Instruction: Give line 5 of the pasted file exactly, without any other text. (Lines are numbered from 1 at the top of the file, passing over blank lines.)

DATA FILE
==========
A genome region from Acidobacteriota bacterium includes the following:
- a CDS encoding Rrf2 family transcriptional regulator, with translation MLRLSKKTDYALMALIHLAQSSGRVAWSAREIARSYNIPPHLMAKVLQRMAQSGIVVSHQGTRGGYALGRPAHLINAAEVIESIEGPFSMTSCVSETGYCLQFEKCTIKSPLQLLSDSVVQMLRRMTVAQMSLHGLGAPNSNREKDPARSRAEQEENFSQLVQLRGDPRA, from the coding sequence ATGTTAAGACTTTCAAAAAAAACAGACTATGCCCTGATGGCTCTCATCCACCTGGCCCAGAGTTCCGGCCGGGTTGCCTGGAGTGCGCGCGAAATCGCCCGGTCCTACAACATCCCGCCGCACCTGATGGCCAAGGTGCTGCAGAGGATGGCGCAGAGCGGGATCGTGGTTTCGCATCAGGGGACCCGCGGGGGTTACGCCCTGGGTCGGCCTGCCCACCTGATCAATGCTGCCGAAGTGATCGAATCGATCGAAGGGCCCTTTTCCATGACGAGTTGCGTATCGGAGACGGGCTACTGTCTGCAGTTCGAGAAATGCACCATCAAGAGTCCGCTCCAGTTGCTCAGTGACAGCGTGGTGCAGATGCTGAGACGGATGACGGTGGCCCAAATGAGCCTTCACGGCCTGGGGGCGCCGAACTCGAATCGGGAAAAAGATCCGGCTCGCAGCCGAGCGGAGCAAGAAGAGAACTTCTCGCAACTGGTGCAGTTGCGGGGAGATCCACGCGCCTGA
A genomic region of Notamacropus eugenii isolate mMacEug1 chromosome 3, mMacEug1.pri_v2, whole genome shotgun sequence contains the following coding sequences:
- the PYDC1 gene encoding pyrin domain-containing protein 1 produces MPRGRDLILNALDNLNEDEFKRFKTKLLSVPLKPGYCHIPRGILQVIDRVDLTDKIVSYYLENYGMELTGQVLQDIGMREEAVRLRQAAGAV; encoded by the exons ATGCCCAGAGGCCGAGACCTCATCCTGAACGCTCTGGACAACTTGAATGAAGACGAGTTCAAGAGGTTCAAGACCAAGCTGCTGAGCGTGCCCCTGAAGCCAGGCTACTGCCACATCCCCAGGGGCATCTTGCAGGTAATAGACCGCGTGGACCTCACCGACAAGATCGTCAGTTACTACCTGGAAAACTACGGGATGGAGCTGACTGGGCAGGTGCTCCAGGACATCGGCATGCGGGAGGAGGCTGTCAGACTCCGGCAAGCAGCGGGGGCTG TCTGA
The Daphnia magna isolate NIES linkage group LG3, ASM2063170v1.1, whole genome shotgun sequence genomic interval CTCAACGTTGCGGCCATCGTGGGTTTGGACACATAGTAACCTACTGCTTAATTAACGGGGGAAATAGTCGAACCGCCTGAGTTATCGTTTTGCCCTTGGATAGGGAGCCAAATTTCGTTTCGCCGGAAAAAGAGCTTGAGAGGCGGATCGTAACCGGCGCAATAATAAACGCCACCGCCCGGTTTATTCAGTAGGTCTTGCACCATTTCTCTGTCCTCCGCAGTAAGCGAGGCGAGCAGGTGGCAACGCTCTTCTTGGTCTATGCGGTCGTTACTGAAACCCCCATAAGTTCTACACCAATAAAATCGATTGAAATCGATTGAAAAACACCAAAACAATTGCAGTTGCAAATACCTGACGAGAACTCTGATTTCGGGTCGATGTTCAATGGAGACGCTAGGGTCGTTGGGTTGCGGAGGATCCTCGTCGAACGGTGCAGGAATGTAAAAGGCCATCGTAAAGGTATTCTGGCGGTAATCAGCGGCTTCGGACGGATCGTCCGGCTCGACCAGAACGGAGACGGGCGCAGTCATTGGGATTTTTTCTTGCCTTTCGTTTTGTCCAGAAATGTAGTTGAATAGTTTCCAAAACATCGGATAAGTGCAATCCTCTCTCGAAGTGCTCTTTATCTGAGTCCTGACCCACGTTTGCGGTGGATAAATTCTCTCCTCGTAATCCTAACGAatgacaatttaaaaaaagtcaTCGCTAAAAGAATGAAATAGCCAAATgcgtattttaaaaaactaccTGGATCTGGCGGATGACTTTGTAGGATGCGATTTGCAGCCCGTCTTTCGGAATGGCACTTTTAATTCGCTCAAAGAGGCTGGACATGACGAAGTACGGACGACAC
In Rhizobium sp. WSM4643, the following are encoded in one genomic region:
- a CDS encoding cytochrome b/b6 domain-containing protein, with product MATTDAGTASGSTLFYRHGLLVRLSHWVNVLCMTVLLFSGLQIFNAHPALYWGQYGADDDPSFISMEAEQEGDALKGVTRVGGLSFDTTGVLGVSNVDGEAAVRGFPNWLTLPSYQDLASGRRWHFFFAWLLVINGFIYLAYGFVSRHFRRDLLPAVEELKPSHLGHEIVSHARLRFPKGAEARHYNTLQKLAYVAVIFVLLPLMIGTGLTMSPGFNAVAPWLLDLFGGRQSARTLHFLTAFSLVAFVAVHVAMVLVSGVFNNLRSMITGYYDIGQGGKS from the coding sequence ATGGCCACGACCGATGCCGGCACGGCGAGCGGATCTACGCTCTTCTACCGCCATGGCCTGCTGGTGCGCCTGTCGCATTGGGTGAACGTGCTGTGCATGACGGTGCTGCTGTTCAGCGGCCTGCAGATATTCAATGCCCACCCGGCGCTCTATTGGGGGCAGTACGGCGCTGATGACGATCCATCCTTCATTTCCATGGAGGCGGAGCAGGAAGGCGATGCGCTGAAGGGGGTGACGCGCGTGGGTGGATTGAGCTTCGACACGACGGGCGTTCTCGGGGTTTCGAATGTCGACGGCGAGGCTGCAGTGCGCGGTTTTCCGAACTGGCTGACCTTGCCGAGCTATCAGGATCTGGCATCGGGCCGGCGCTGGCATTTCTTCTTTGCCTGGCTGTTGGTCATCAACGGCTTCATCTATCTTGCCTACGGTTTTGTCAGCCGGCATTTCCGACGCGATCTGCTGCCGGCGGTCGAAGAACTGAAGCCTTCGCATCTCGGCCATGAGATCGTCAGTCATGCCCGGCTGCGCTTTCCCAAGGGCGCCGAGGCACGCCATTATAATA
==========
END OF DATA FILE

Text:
The Daphnia magna isolate NIES linkage group LG3, ASM2063170v1.1, whole genome shotgun sequence genomic interval CTCAACGTTGCGGCCATCGTGGGTTTGGACACATAGTAACCTACTGCTTAATTAACGGGGGAAATAGTCGAACCGCCTGAGTTATCGTTTTGCCCTTGGATAGGGAGCCAAATTTCGTTTCGCCGGAAAAAGAGCTTGAGAGGCGGATCGTAACCGGCGCAATAATAAACGCCACCGCCCGGTTTATTCAGTAGGTCTTGCACCATTTCTCTGTCCTCCGCAGTAAGCGAGGCGAGCAGGTGGCAACGCTCTTCTTGGTCTATGCGGTCGTTACTGAAACCCCCATAAGTTCTACACCAATAAAATCGATTGAAATCGATTGAAAAACACCAAAACAATTGCAGTTGCAAATACCTGACGAGAACTCTGATTTCGGGTCGATGTTCAATGGAGACGCTAGGGTCGTTGGGTTGCGGAGGATCCTCGTCGAACGGTGCAGGAATGTAAAAGGCCATCGTAAAGGTATTCTGGCGGTAATCAGCGGCTTCGGACGGATCGTCCGGCTCGACCAGAACGGAGACGGGCGCAGTCATTGGGATTTTTTCTTGCCTTTCGTTTTGTCCAGAAATGTAGTTGAATAGTTTCCAAAACATCGGATAAGTGCAATCCTCTCTCGAAGTGCTCTTTATCTGAGTCCTGACCCACGTTTGCGGTGGATAAATTCTCTCCTCGTAATCCTAACGAatgacaatttaaaaaaagtcaTCGCTAAAAGAATGAAATAGCCAAATgcgtattttaaaaaactaccTGGATCTGGCGGATGACTTTGTAGGATGCGATTTGCAGCCCGTCTTTCGGAATGGCACTTTTAATTCGCTCAAAGAGGCTGGACATGACGAAGTACGGACGACAC